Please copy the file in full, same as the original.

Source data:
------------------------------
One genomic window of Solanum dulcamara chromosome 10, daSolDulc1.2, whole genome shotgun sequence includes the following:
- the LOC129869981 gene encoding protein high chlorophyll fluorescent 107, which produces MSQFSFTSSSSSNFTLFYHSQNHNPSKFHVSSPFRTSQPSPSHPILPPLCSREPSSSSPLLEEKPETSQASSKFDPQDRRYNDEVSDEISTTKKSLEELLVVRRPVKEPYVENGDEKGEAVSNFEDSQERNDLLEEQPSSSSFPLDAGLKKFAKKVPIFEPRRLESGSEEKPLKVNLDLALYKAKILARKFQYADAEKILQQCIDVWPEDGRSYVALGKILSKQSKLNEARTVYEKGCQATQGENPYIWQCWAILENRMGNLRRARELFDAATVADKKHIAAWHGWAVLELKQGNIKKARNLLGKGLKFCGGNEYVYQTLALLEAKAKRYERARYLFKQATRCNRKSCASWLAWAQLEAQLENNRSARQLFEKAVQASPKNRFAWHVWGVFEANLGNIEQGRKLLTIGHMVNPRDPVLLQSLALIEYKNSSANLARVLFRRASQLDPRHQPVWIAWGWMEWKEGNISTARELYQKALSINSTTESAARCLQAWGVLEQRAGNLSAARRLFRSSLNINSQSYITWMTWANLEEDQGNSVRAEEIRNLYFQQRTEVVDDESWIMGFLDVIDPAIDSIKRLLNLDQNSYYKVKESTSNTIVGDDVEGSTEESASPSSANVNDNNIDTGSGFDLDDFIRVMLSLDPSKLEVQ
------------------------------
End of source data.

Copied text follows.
One genomic window of Solanum dulcamara chromosome 10, daSolDulc1.2, whole genome shotgun sequence includes the following:
- the LOC129869981 gene encoding protein high chlorophyll fluorescent 107, which produces MSQFSFTSSSSSNFTLFYHSQNHNPSKFHVSSPFRTSQPSPSHPILPPLCSREPSSSSPLLEEKPETSQASSKFDPQDRRYNDEVSDEISTTKKSLEELLVVRRPVKEPYVENGDEKGEAVSNFEDSQERNDLLEEQPSSSSFPLDAGLKKFAKKVPIFEPRRLESGSEEKPLKVNLDLALYKAKILARKFQYADAEKILQQCIDVWPEDGRSYVALGKILSKQSKLNEARTVYEKGCQATQGENPYIWQCWAILENRMGNLRRARELFDAATVADKKHIAAWHGWAVLELKQGNIKKARNLLGKGLKFCGGNEYVYQTLALLEAKAKRYERARYLFKQATRCNRKSCASWLAWAQLEAQLENNRSARQLFEKAVQASPKNRFAWHVWGVFEANLGNIEQGRKLLTIGHMVNPRDPVLLQSLALIEYKNSSANLARVLFRRASQLDPRHQPVWIAWGWMEWKEGNISTARELYQKALSINSTTESAARCLQAWGVLEQRAGNLSAARRLFRSSLNINSQSYITWMTWANLEEDQGNSVRAEEIRNLYFQQRTEVVDDESWIMGFLDVIDPAIDSIKRLLNLDQNSYYKVKESTSNTIVGDDVEGSTEESASPSSANVNDNNIDTGSGFDLDDFIRVMLSLDPSKLEVQ